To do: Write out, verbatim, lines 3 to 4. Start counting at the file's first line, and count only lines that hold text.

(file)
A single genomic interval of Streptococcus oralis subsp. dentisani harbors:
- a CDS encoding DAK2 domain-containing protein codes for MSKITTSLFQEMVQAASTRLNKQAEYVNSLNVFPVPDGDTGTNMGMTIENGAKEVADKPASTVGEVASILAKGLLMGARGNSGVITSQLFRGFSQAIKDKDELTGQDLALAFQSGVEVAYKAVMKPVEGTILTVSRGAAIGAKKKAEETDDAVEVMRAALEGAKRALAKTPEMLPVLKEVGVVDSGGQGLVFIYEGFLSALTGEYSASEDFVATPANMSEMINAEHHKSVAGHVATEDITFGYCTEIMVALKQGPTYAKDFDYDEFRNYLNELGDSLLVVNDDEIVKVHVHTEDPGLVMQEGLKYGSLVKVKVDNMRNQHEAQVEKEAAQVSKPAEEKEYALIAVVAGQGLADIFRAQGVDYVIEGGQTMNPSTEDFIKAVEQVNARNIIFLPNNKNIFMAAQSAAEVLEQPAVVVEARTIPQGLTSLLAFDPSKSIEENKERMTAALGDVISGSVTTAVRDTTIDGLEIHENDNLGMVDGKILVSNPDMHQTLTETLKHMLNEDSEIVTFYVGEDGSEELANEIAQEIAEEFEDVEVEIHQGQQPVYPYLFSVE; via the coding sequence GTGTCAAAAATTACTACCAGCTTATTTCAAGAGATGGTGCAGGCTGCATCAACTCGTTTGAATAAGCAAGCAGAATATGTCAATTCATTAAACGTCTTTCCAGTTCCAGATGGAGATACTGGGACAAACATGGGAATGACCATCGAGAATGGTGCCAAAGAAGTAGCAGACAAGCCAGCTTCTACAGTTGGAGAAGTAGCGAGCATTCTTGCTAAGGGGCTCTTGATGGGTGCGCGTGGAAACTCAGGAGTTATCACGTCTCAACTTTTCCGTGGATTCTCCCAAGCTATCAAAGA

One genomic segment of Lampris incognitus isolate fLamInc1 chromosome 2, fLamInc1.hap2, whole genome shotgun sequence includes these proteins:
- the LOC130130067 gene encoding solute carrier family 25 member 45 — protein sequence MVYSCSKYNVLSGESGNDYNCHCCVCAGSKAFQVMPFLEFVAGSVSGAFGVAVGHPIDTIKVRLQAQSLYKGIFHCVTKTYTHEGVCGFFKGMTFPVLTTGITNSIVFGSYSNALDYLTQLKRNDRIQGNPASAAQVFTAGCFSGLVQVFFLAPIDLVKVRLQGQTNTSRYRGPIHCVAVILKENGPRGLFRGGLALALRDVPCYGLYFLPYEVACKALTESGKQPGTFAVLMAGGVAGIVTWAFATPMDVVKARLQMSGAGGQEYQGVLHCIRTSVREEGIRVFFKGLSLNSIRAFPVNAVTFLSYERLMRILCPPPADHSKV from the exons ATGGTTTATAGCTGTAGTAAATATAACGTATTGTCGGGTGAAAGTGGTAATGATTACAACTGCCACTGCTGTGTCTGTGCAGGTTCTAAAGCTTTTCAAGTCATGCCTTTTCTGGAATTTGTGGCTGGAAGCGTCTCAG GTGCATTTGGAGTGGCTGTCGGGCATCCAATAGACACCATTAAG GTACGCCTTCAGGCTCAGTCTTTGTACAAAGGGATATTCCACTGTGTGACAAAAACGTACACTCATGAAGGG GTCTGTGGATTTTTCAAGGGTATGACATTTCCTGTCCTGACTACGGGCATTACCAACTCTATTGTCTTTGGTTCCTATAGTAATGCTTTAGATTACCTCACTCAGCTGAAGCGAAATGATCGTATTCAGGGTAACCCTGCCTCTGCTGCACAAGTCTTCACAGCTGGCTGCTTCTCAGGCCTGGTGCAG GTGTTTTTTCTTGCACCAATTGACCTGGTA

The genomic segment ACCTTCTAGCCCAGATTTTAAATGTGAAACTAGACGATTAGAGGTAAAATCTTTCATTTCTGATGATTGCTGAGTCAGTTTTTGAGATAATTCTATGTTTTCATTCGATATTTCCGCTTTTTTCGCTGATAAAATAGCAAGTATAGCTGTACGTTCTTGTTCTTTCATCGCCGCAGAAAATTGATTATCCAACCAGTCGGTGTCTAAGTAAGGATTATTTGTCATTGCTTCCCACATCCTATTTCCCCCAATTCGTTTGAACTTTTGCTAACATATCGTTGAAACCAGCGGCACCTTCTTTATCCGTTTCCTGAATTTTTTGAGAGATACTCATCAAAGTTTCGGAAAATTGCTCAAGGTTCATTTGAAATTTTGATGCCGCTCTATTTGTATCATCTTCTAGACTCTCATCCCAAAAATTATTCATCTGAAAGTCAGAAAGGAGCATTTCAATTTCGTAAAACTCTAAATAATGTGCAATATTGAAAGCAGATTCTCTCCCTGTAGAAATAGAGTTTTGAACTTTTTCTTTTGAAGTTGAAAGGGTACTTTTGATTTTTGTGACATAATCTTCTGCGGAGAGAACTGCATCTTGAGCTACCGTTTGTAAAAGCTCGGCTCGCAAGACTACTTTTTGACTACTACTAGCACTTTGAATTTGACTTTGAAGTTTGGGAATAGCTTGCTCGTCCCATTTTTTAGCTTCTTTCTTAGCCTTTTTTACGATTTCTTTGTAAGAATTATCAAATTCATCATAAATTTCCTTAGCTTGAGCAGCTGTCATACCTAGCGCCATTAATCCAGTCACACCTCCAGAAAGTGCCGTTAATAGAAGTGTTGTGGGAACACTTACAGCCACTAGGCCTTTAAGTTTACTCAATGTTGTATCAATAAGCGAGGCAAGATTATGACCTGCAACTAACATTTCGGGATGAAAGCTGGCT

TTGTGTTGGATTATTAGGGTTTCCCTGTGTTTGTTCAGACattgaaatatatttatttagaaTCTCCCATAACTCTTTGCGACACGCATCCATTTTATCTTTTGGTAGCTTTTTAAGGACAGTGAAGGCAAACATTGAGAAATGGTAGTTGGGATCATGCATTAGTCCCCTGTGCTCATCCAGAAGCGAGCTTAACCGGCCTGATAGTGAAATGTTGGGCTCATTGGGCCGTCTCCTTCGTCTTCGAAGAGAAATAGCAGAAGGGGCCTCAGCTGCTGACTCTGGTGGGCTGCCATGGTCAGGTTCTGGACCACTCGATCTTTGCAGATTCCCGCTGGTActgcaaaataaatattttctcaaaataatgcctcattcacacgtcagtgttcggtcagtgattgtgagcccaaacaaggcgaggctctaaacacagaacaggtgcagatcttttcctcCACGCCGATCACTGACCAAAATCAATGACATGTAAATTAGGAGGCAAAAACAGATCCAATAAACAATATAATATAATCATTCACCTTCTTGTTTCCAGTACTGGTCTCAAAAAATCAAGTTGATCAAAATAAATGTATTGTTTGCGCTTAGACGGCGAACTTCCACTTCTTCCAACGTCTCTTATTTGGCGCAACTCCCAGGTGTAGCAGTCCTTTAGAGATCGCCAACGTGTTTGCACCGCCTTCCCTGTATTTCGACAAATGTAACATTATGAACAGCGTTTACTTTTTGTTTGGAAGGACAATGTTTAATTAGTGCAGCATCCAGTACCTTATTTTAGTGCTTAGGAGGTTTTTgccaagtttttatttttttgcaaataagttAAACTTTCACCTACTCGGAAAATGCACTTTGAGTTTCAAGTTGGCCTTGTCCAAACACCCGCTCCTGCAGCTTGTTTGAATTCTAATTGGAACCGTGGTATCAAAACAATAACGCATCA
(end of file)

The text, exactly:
One genomic segment of Lampris incognitus isolate fLamInc1 chromosome 2, fLamInc1.hap2, whole genome shotgun sequence includes these proteins:
- the LOC130130067 gene encoding solute carrier family 25 member 45 — protein sequence MVYSCSKYNVLSGESGNDYNCHCCVCAGSKAFQVMPFLEFVAGSVSGAFGVAVGHPIDTIKVRLQAQSLYKGIFHCVTKTYTHEGVCGFFKGMTFPVLTTGITNSIVFGSYSNALDYLTQLKRNDRIQGNPASAAQVFTAGCFSGLVQVFFLAPIDLVKVRLQGQTNTSRYRGPIHCVAVILKENGPRGLFRGGLALALRDVPCYGLYFLPYEVACKALTESGKQPGTFAVLMAGGVAGIVTWAFATPMDVVKARLQMSGAGGQEYQGVLHCIRTSVREEGIRVFFKGLSLNSIRAFPVNAVTFLSYERLMRILCPPPADHSKV from the exons ATGGTTTATAGCTGTAGTAAATATAACGTATTGTCGGGTGAAAGTGGTAATGATTACAACTGCCACTGCTGTGTCTGTGCAGGTTCTAAAGCTTTTCAAGTCATGCCTTTTCTGGAATTTGTGGCTGGAAGCGTCTCAG GTGCATTTGGAGTGGCTGTCGGGCATCCAATAGACACCATTAAG GTACGCCTTCAGGCTCAGTCTTTGTACAAAGGGATATTCCACTGTGTGACAAAAACGTACACTCATGAAGGG GTCTGTGGATTTTTCAAGGGTATGACATTTCCTGTCCTGACTACGGGCATTACCAACTCTATTGTCTTTGGTTCCTATAGTAATGCTTTAGATTACCTCACTCAGCTGAAGCGAAATGATCGTATTCAGGGTAACCCTGCCTCTGCTGCACAAGTCTTCACAGCTGGCTGCTTCTCAGGCCTGGTGCAG GTGTTTTTTCTTGCACCAATTGACCTGGTA